Back in 2019 we told the world that something big was coming.
Though it was great to see so much excitement following the announcement, it's been even better taking the Looking Glass 8K on the road to show people that the world's largest holographic display is here and ready for business. But don't just take our word for it, TechCrunch's Brian Heater said it best:
“I don’t want to be the ‘you gotta see it in person’ guy, but, well, you gotta see it in person.”
Brian Heater, Hardware Editor, TechCrunch
We hit the ground running this year with deployments at two incredibly large events–CES in Las Vegas and NRF in New York City. Both shows are attended by thousands of people looking for a glimpse of future technology and products. We built several holographic experiences for attendees at both shows, each highlighting a different view of the future we're working towards, as well as the possibilities that exist today.
Fresh off of an announcement of two new software tools that enable the capture and display of real people in the Looking Glass, we wanted to showcase this new technology in an engaging and memorable way. Our team set up a light field capture rig that turned attendees into holograms in a matter of seconds. Verizon Techxpert Brandon Moore stopped by for a chat about the 8K. See his classically cool holographic selfie in his recap video.
We've experimented with getting captures of real people into Looking Glass Development Kits before, however inside of the Looking Glass 8K, captures of people are shown in such incredibly high fidelity that observers compared the experience to looking into a 3D mirror.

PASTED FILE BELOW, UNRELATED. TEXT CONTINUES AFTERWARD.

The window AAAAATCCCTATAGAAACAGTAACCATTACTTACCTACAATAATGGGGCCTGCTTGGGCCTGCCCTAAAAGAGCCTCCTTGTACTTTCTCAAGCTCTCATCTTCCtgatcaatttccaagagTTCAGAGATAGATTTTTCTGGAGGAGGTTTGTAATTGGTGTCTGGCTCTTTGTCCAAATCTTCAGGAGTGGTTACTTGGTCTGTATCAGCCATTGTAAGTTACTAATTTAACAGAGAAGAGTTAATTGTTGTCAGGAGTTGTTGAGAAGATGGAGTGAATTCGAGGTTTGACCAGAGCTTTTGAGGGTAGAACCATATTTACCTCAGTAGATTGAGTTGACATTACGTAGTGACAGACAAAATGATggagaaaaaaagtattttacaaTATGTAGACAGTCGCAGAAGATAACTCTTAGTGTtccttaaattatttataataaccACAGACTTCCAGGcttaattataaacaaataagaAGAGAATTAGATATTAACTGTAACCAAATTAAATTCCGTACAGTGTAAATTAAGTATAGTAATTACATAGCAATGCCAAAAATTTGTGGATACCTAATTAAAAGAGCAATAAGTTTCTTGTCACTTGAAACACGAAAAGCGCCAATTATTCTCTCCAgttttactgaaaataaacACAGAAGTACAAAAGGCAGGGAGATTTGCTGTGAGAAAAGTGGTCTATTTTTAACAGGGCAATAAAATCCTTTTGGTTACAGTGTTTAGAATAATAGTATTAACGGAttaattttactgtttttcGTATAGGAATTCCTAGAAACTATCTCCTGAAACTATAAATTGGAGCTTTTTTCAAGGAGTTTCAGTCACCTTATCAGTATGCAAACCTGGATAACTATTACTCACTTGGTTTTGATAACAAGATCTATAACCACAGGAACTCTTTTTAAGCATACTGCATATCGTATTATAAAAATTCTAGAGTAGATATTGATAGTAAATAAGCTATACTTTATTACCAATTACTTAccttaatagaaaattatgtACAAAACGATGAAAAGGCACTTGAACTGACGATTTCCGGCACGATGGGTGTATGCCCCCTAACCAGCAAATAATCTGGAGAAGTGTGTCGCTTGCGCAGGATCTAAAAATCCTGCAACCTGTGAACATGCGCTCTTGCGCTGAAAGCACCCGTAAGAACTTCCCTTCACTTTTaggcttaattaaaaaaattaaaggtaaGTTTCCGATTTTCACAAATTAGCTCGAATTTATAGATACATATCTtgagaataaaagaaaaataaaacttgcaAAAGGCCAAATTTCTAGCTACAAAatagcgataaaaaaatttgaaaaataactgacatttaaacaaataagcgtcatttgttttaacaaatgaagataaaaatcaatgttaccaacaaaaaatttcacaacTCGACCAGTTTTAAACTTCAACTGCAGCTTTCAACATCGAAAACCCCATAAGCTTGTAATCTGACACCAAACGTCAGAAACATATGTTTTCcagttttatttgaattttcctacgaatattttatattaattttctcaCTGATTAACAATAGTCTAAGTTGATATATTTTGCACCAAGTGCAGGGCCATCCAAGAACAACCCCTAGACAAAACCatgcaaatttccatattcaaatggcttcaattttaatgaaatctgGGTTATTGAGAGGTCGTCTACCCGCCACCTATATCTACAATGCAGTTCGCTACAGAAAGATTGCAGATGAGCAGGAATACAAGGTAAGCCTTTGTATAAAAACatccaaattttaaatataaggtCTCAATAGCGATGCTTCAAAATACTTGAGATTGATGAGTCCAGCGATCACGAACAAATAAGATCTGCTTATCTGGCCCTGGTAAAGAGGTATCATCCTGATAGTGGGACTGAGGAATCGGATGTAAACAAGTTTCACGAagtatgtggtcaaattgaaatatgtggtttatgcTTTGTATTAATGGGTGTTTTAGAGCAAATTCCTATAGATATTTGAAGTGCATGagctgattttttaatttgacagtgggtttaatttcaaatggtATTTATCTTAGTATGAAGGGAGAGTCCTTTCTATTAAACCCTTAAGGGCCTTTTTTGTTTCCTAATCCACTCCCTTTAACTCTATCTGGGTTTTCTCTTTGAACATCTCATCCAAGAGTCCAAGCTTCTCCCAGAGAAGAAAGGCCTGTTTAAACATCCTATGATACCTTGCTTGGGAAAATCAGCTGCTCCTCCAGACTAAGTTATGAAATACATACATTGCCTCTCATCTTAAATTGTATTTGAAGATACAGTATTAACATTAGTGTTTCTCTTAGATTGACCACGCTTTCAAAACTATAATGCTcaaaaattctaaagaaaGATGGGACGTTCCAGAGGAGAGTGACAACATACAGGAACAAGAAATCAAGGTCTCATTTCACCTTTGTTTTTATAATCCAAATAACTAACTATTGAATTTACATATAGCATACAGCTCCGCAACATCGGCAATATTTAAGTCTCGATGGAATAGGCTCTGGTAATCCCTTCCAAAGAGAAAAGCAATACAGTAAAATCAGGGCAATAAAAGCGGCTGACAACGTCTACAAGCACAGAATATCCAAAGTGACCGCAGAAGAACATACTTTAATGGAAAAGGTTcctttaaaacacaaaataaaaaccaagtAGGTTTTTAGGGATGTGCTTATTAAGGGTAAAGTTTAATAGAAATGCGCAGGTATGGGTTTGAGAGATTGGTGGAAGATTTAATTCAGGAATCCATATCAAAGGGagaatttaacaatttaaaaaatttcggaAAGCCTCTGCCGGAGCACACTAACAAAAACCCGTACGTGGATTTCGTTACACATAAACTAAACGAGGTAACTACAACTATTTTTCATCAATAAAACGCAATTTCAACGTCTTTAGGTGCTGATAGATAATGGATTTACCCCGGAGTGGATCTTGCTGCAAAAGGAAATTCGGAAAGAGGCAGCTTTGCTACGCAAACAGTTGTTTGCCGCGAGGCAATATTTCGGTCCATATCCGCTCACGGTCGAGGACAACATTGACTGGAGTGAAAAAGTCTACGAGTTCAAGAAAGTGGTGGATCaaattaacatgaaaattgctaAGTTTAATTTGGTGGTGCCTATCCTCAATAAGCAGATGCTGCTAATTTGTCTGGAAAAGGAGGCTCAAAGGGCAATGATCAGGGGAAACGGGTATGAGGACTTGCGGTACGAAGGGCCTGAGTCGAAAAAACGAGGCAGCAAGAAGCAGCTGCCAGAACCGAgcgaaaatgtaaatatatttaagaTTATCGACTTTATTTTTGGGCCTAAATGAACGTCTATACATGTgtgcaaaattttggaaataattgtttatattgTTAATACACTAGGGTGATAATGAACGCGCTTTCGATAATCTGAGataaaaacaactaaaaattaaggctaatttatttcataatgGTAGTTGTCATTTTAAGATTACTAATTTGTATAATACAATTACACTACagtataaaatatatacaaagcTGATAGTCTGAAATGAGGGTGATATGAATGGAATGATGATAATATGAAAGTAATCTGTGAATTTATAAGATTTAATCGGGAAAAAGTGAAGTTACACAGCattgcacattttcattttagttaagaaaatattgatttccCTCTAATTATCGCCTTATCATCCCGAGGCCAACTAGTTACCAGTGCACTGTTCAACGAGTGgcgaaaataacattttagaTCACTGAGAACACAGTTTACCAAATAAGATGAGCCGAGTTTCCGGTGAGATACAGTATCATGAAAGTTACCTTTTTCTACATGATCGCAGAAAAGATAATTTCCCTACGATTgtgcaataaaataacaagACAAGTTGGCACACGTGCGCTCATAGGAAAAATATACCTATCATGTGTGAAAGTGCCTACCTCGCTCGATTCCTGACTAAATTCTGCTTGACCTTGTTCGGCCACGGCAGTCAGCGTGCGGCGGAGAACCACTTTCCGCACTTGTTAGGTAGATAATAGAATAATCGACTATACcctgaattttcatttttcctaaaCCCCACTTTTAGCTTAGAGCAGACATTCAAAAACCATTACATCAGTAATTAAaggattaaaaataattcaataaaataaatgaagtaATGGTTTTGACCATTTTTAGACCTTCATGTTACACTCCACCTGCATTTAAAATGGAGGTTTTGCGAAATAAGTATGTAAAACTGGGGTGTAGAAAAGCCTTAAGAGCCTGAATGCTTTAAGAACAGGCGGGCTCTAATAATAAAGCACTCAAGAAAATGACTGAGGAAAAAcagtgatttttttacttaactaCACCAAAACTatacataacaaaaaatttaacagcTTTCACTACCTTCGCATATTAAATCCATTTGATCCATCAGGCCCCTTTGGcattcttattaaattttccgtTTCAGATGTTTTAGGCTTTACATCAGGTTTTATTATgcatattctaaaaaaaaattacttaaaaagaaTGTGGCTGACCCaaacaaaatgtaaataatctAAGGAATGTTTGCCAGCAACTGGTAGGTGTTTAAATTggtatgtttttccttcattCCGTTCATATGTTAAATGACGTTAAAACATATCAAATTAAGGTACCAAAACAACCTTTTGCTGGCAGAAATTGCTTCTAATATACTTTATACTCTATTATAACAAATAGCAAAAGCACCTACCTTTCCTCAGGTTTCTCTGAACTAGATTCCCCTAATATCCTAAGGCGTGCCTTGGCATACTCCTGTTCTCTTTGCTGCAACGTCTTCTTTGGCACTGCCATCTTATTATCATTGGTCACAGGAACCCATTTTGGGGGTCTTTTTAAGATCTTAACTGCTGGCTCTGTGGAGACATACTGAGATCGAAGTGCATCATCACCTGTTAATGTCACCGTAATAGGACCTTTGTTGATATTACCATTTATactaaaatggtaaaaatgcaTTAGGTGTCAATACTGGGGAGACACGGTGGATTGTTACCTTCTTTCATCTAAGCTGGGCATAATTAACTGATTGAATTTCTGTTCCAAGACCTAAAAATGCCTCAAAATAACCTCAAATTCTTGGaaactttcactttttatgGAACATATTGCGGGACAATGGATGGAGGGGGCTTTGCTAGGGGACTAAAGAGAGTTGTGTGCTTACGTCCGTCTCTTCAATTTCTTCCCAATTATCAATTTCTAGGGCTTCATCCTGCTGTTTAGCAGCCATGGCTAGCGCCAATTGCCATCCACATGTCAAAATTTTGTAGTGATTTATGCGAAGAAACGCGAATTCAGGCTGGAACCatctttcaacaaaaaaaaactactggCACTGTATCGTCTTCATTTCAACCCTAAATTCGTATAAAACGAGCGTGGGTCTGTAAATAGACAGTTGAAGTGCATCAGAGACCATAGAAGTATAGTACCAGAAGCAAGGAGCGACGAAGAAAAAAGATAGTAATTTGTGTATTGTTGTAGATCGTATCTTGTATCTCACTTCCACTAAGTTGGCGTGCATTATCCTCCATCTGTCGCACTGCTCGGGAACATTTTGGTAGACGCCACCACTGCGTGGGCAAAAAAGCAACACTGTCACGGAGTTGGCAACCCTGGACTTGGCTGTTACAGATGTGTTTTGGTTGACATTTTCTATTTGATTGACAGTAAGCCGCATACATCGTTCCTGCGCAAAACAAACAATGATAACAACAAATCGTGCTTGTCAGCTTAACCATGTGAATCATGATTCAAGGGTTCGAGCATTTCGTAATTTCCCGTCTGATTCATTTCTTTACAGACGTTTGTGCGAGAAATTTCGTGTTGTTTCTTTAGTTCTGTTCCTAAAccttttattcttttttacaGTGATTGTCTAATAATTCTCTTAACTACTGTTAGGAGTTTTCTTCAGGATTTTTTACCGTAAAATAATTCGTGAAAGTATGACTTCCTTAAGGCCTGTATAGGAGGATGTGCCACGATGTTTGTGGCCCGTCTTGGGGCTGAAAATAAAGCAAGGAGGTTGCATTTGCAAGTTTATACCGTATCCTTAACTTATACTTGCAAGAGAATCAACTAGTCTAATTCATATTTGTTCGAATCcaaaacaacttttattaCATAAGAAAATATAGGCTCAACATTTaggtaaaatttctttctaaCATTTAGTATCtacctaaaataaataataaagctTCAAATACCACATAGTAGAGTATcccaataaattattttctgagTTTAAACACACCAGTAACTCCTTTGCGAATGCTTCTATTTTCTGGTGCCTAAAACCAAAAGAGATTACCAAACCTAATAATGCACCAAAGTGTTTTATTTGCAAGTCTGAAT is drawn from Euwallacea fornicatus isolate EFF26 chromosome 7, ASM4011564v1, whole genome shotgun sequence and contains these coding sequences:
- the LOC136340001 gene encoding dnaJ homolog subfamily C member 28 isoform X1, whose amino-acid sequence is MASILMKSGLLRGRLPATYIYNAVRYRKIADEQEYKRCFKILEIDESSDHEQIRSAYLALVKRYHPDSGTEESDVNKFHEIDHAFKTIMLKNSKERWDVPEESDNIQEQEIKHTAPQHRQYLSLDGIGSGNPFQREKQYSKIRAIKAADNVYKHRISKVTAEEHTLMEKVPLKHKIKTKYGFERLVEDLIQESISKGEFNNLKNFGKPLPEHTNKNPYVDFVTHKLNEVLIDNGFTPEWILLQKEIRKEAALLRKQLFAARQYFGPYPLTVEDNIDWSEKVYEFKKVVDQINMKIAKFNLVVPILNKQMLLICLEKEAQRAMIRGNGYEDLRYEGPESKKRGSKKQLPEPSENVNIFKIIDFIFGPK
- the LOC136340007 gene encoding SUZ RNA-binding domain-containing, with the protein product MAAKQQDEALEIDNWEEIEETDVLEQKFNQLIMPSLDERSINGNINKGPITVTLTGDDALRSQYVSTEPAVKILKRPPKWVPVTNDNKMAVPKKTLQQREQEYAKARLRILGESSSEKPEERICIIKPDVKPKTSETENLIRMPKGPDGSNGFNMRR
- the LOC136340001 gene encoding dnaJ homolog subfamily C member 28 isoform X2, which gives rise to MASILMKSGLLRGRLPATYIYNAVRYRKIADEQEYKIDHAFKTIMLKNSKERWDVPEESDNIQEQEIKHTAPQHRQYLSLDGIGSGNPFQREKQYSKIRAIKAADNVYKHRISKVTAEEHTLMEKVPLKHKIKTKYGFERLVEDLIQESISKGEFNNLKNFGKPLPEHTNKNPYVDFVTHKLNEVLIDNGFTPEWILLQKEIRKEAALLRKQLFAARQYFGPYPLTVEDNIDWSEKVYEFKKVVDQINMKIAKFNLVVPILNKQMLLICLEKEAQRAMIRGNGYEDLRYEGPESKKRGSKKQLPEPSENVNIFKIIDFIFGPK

In addition to light field portraits, we wanted to redefine immersion with something completely new. We've covered experiments that explore how lighting from the real world can affect holograms in the Looking Glass, and built a similar experience leveraging a few HTC VIVE trackers, a flashlight, and a colossal 8K holographic display.
We gave several outlets an up close and personal look at these new demos. See what TechCrunch had to say here, and view BBC's reaction below.
In addition to the sheer "wow" factor of simulated light that appears and acts like the real thing, the extra light adds more depth to a scene inside of the Looking Glass 8K, creating a realistic and immersive experience that can be used for all kinds of applications.
The National Retail Federation's Big Show in New York is the destination for businesses to present their vision of the coming future of retail. Intel's space at NRF showcased several different kinds of technology that push the boundaries of what immersive and engaging experiences look like in a retail setting. We were happy to partner with them and give attendees a never-before-seen holographic experience.
We built a demo that expanded on the several cases we've seen in wherein the Looking Glass was deployed as a tool for advertising. In the Immersive Edge section of the Intel booth, folks witnessed a future wherein personalizations of custom of products can be visualized live in high-fidelity 3D. With the help of Ultraleap hand tracking, attendees were able to customize the car of their dreams using gesture controls.
This made for a futuristic yet intuitive user experience, and because folks were able to gather around the Looking Glass 8K by the dozens, it took very little time explaining the demo to new users because they could watch and learn from each other. This kind of in-person collaborative viewing is at the heart of why we do what we do.
If you're wondering how the Looking Glass 8K can work for you, send us a message at firstname.lastname@example.org. You can learn more about this new system and request a quote for your business on our website at look.glass/8K.